See How a Schematic Diagram is ACTUALLY Visualized

“How to read an Electronic Schematic” by Paul Wesley Lewis

Wonderful example of how to visualize and equate the schematic diagram with the actual circuit build out.

What the heck is an Amp-Hour?

Battery amp-hour, watt-hour and C rating tutorial

Regardless if it’s your flashlight, your 2 Meter hand-held radio, your QRP rig, your Field Day station(s), your APRS setup, your balloon launch radio transmitter, your trolling motor, your emergency preparations or your personal GoBox… understanding how long those batteries that supply operating power will last becomes quite important.  It will also assist you in deciding what battery to select for a particular project or product.  Afrotechmods has several excellent YouTube videos on his channel that we all can enjoy!

Battery Technology Comparison by KF7IJZ

Small AGM vs A123 ALM-12V7 LiFePo4 Battery Module

Explaining USB 3.0

ExplainingComputers YouTube Channel, Christopher Barnatt, explains USB 3.0 and how it compares to USB 1.1 and USB 2.0 and data transfer rates.

Do Volts or Amps Kill You?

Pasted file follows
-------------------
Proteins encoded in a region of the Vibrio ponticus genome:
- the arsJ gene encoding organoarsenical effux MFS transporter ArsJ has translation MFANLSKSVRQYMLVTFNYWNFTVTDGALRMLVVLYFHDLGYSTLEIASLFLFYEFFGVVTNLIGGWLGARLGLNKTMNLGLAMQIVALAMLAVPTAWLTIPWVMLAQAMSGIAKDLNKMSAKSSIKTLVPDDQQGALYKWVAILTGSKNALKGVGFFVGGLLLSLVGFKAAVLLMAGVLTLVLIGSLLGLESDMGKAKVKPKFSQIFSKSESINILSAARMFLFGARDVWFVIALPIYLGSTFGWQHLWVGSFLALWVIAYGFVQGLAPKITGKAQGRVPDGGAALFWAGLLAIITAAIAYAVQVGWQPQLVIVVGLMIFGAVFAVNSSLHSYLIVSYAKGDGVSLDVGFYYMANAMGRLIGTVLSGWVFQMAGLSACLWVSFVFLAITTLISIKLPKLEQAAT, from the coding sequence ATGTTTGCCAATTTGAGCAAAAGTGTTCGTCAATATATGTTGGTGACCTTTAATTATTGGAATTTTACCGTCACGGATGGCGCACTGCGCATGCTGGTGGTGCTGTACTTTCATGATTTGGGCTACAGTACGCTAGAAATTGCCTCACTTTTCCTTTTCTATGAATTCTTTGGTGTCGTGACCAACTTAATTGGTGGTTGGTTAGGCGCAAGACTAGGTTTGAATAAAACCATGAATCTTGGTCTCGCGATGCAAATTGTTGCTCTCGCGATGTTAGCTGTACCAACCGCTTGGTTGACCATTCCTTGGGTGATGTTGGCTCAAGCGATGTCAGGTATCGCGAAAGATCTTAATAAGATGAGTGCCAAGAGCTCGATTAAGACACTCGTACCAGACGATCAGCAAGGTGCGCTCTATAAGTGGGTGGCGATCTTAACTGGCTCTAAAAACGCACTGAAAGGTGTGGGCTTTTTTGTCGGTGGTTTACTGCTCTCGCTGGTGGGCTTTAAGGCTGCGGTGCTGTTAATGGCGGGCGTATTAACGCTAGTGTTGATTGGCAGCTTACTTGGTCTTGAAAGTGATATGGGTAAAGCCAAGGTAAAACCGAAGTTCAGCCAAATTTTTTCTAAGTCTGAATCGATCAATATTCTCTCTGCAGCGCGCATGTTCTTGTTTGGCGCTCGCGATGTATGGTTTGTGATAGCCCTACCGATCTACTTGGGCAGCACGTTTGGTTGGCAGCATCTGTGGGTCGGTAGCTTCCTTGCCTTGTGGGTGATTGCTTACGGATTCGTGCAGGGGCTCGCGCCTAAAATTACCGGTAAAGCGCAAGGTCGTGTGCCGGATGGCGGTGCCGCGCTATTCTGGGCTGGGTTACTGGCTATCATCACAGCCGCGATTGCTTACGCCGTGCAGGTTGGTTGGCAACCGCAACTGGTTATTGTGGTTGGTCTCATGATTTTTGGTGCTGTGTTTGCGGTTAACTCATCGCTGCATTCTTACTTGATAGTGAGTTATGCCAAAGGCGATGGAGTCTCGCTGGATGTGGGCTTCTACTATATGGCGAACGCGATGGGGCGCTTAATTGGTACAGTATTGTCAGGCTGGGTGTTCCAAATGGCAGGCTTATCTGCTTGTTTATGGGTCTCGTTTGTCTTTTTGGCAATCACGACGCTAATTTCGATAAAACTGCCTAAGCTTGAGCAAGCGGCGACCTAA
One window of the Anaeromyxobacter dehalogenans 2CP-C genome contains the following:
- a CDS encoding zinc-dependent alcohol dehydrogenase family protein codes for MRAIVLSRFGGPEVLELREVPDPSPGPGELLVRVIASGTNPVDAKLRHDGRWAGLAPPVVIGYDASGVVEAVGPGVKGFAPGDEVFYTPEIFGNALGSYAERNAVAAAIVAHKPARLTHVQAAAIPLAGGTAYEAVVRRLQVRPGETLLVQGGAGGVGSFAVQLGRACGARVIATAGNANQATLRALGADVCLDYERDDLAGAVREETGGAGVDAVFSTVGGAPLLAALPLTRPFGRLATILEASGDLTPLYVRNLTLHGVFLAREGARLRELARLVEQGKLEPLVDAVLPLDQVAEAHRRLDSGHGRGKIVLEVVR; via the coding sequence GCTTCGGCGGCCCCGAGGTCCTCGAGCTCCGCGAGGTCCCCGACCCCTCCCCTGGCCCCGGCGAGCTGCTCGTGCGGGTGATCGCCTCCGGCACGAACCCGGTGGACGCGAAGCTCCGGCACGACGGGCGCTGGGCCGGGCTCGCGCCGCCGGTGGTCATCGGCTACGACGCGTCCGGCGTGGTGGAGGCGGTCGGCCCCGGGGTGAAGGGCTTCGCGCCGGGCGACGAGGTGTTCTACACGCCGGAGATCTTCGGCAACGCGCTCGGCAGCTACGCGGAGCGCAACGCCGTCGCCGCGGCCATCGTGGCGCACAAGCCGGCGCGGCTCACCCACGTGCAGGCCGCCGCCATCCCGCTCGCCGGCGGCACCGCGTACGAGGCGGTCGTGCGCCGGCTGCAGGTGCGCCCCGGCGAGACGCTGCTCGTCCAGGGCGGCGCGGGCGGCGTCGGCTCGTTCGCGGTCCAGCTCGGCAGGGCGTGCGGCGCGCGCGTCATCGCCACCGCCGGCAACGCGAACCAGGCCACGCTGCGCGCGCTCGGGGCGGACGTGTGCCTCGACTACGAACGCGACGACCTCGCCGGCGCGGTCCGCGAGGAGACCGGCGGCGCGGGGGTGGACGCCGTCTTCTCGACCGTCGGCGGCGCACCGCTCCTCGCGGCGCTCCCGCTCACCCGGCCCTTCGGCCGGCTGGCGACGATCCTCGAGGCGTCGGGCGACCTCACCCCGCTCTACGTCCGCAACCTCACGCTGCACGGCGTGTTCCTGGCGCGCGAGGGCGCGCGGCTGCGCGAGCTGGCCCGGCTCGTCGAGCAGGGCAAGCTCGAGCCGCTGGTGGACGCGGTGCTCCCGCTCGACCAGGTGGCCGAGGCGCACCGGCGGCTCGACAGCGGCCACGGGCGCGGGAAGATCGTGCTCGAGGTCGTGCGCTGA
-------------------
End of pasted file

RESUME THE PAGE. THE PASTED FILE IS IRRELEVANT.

Does Volts or Amps Kill You? Voltage, Current and Resistance

This should be a good lesson for everyone, especially Hams that tinker and homebrew serious radio equipment.  You’d be surprised how much is too much!  Safety around radio equipment, coaxial cables, power chords, power lines, lightening storms, grounding straps and towers needs to be at the forefront of our mind.

Excellent YouTube video by RimstarOrg.


Portable Battery Box for Kayak… or Ham Radio

There are a ton of variations of portable battery boxes and unbelievably expensive if you buy they retail.  I like building projects at home, so here is another battery box with a very different form profile from some of the other videos on my blog.  DIY!  Here is a video from Derek Dickey on YouTube of his own kayak fishing GoBox.


GoBox Ideas

GoBox Update from KC6TYD